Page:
Cross-contamination effect on turbulence spectra from Doppler beam swinging wind lidar
Peer reviewed, Journal article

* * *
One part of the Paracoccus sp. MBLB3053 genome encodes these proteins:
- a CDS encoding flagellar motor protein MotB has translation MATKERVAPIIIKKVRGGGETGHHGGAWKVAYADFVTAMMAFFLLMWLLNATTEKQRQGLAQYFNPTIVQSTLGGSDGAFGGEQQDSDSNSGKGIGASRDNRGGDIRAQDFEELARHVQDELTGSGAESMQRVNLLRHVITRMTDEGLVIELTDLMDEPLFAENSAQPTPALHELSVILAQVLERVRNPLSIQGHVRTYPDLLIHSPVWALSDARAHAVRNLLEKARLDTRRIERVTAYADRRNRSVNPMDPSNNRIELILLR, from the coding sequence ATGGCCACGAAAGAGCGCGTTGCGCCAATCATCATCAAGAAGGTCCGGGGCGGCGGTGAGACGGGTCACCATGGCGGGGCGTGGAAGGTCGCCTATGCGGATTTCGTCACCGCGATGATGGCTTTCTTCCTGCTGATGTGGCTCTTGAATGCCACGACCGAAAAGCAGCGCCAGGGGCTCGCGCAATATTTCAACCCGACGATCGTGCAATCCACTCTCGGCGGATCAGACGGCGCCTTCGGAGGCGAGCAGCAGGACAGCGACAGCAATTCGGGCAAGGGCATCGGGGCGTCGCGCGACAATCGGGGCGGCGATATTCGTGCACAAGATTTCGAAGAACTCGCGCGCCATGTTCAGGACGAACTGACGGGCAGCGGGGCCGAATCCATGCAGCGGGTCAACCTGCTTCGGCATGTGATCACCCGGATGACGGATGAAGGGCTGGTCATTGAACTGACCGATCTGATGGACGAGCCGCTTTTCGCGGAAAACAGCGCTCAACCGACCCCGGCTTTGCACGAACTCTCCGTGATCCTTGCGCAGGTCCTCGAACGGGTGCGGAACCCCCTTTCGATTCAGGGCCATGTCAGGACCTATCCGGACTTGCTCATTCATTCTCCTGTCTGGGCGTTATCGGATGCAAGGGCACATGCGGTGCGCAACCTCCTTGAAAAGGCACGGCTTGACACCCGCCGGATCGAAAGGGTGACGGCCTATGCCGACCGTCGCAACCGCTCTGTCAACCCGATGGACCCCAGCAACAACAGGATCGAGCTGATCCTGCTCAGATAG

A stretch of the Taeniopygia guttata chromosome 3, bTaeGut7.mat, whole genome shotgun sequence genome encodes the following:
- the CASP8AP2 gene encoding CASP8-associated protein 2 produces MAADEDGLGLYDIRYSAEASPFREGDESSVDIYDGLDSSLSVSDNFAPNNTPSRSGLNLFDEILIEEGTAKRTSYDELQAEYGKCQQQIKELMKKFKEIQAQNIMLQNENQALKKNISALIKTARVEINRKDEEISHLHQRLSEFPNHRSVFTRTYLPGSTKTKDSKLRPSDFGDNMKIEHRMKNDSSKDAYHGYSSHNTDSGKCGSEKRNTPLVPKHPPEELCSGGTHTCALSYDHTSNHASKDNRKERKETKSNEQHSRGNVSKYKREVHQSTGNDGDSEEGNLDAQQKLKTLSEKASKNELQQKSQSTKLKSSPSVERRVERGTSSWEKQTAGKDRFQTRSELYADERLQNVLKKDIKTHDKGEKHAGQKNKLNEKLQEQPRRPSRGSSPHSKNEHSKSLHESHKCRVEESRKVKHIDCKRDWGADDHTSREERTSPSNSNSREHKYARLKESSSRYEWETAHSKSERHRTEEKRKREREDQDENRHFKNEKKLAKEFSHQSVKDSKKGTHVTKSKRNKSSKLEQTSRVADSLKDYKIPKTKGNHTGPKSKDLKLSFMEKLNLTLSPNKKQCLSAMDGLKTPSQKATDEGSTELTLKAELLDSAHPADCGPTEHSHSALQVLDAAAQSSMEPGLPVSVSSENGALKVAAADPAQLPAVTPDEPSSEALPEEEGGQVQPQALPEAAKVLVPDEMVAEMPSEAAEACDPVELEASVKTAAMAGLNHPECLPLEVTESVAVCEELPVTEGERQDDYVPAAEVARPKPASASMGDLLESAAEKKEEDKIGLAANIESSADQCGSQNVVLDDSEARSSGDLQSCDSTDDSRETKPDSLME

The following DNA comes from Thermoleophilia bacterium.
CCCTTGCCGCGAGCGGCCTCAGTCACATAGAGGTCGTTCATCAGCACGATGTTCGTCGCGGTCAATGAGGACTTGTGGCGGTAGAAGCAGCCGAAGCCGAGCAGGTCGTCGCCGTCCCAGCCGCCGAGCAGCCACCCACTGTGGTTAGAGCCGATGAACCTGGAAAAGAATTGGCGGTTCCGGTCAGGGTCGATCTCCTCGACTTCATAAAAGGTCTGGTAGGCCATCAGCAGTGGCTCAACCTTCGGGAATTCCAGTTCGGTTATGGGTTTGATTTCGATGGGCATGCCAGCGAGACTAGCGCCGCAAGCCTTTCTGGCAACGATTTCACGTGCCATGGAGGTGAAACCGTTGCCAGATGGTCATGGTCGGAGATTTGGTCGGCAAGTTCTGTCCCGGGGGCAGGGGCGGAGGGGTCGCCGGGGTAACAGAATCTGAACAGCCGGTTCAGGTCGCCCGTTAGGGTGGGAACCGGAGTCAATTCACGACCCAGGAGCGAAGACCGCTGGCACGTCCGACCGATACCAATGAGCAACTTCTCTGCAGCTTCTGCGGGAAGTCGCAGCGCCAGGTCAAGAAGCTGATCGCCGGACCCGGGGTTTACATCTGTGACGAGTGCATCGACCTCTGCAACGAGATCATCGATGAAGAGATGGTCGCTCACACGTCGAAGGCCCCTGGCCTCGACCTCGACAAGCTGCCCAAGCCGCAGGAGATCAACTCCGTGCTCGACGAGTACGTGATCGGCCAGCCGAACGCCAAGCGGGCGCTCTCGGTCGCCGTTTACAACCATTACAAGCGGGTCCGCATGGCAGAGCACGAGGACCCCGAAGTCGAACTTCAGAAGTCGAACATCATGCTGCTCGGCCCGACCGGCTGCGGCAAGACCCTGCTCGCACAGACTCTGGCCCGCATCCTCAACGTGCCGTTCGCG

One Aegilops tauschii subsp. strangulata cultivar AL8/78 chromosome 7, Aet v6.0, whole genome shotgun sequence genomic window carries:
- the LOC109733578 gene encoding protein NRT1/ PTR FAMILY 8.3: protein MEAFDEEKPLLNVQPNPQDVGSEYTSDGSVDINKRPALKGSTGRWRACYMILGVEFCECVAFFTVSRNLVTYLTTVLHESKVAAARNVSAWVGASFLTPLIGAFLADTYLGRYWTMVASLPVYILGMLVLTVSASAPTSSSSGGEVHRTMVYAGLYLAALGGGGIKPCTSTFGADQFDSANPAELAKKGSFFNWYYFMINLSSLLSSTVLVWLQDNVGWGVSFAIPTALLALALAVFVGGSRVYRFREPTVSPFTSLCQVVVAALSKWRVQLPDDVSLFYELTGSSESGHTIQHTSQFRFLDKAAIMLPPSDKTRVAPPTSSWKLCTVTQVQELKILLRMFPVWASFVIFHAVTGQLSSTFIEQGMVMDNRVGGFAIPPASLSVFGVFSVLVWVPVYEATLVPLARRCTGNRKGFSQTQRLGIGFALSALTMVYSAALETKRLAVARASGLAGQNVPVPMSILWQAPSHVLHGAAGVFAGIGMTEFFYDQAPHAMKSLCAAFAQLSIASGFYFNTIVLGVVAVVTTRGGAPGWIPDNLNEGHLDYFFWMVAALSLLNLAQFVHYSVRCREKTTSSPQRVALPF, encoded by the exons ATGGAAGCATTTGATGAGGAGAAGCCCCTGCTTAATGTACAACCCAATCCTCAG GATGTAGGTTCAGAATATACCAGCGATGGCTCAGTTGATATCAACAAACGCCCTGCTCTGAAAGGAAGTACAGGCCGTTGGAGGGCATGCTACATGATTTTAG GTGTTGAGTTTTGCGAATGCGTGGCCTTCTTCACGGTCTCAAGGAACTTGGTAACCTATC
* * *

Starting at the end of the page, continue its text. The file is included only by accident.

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Turbulence velocity spectra are of high importance for the estimation of loads on wind turbines and other built structures, as well as for fitting measured turbulence values to turbulence models. Spectra generated from reconstructed wind vectors of Doppler beam swinging (DBS) wind lidars differ from spectra based on one-point measurements. Profiling wind lidars have several characteristics that cause these deviations, namely cross-contamination between the three velocity components, averaging along the lines of sight and the limited sampling frequency. This study focuses on analyzing the cross-contamination effect. We sample wind data in a computer-generated turbulence box to predict lidar-derived turbulence spectra for three wind directions and four measurement heights. The data are then processed with the conventional method and with the method of squeezing that reduces the longitudinal separation distances between the measurement locations of the different lidar beams by introducing a time lag into the data processing. The results are analyzed and compared to turbulence velocity spectra from field measurements with a Windcube V2 wind lidar and ultrasonic anemometers as reference. We successfully predict lidar-derived spectra for all test cases and found that their shape is dependent on the angle between the wind direction and the lidar beams. With conventional processing, cross-contamination affects all spectra of the horizontal wind velocity components. The method of squeezing improves the spectra to an acceptable level only for the case of the longitudinal wind velocity component and when the wind blows parallel to one of the lines of sight. The analysis of the simulated spectra described here improves our understanding of the limitations of turbulence measurements with DBS profiling wind lidar.